Published 24 November 2016
Coravin is the revolutionary way of storing wines for long term ageing and being able to take samples from the wines as they age. From my testing it appears to work flawlessly. However it is not cost effective for general use.
Normally when you want to drink a wine you crack open the cork or screw cap and pour yourself a glass. If you only feel like a small glass you can put the cork back on top, or for short term storage you can use a vacu-vin which sucks the air out of the bottle reducing the oxidation, or for longer term storage you could use a gas canister such as Private Preserve which blankets the wine with heavier than air inert gas, again preventing oxygen reaching the wine. Both of these methods reduce the amount of oxygen reaching the wine. But the bottle still has oxygen in it, and over time the oxygen does reach the wine and will oxidise the wine, with the associated loss of fruit and the eventual conversion of wine into vinegar.
Coravin approaches this differently. It consists of a needle with two pipes. One connects to a gas canister that when operated pressurises the bottle with inert argon gas. The pressure pushes the wine up the other tube and out the spout. Effectively the wine is removed and replaced with inert argon gas. No oxygen makes it into the bottle, so even a half filled bottle is protected just as well as a full bottle. In theory this means the wine will not deteriorate over time.
In July 2015 I removed half the wine from a Chilean Carmanere with a Coravin and left the remaining wine to age for 16 months. This is a wine I taste regularly and have a good understanding of its style. After 16 months of ageing I retried the wine. The wine had a similar aroma, acidity and tannin structure that I would expect from an unopened bottle. While this is not a scientific proof, the wine appeared to show well, oxidation or other issues that I would expect if I had used other methods of preservation where not present. It gives me great confidence that as preservation system to protect wine for 1-2 years it appeared to work flawlessly.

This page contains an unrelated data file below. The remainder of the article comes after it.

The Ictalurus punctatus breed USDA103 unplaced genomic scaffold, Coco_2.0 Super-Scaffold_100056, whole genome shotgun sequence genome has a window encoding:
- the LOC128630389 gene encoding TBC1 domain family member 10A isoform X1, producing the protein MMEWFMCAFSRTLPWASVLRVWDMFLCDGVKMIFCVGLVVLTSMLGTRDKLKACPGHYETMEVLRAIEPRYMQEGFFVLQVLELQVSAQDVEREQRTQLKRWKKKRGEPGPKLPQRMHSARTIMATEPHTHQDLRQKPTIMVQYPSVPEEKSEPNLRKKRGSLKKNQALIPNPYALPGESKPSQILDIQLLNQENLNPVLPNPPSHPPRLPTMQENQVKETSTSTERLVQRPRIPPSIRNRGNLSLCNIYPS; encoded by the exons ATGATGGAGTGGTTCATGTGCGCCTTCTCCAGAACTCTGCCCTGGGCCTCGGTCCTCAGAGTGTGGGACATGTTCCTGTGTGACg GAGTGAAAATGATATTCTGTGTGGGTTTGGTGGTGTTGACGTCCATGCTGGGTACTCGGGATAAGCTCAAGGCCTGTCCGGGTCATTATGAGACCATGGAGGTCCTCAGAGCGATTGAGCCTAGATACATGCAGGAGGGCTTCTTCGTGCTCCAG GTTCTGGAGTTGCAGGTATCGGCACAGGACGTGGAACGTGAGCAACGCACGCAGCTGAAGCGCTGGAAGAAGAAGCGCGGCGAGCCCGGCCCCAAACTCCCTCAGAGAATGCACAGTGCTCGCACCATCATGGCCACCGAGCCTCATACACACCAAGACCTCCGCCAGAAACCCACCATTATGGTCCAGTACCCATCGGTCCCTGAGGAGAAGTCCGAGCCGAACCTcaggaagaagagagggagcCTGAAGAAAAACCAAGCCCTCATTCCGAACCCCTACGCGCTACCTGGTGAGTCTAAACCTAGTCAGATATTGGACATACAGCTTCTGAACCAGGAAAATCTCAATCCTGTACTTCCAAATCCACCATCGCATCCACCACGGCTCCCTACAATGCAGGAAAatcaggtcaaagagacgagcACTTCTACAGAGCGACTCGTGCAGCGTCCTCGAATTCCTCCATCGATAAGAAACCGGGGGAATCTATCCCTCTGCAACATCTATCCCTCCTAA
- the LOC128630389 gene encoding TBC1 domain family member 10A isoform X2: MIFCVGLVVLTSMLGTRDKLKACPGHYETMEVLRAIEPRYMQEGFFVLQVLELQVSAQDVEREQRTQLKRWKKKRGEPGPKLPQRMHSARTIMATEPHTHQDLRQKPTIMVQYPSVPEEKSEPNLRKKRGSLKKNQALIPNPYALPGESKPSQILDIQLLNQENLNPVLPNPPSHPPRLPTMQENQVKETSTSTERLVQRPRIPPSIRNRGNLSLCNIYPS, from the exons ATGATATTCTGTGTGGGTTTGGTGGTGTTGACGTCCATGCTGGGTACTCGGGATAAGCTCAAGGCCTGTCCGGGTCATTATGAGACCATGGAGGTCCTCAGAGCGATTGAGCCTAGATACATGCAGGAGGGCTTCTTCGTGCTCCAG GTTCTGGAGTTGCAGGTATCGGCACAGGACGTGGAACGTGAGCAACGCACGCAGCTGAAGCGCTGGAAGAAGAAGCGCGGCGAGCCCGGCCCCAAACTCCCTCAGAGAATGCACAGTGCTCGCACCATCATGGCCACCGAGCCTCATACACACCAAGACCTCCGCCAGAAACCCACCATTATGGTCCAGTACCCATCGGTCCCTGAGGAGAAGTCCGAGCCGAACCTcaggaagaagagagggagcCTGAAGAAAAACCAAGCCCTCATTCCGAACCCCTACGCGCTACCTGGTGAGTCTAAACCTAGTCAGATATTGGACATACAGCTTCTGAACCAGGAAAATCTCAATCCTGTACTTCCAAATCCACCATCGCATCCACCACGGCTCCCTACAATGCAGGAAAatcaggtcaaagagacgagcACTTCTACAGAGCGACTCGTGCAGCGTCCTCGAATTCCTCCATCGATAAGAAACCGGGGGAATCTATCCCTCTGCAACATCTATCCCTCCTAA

However Coravin is not your answer to all wine preservation because of its cost. At around £250 it is not a cheap piece of kit, but it is its ongoing costs that are the most concerning. The units argon gas capsules are priced at around £8 each. Each capsule can replace up to 3 bottles. This means the cost of preserving a bottle is £2.67. An expensive proposition if you are looking to protect a mid week wine. Even a decent £10 wine is starting to get pricey. But when you are looking to enjoy £50+ bottles of wine it starts to make sense.
Compared to other shorter term methods of preservation such as Private Preserve costing around £10 for a canister that can preserve 50 bottles it gives a cost of £0.20p per wine or a tenth of the operating cost. However in my experience, Private Preserve only preserves wines well for upto 2 weeks. Vacuvin are the cheapest but their preservation is also the lowest quality and only typically good for 2-4 days.
Given the cost of a Coravin system this is a tool suitable for people who like to drink fine wine, but may not want to consume a full bottle in an evening. It is not cheap to buy or operate, for less prestigious bottles and for wines to be stored for shorter periods there are more economical methods. But for top wines and long term storage it is easily the best.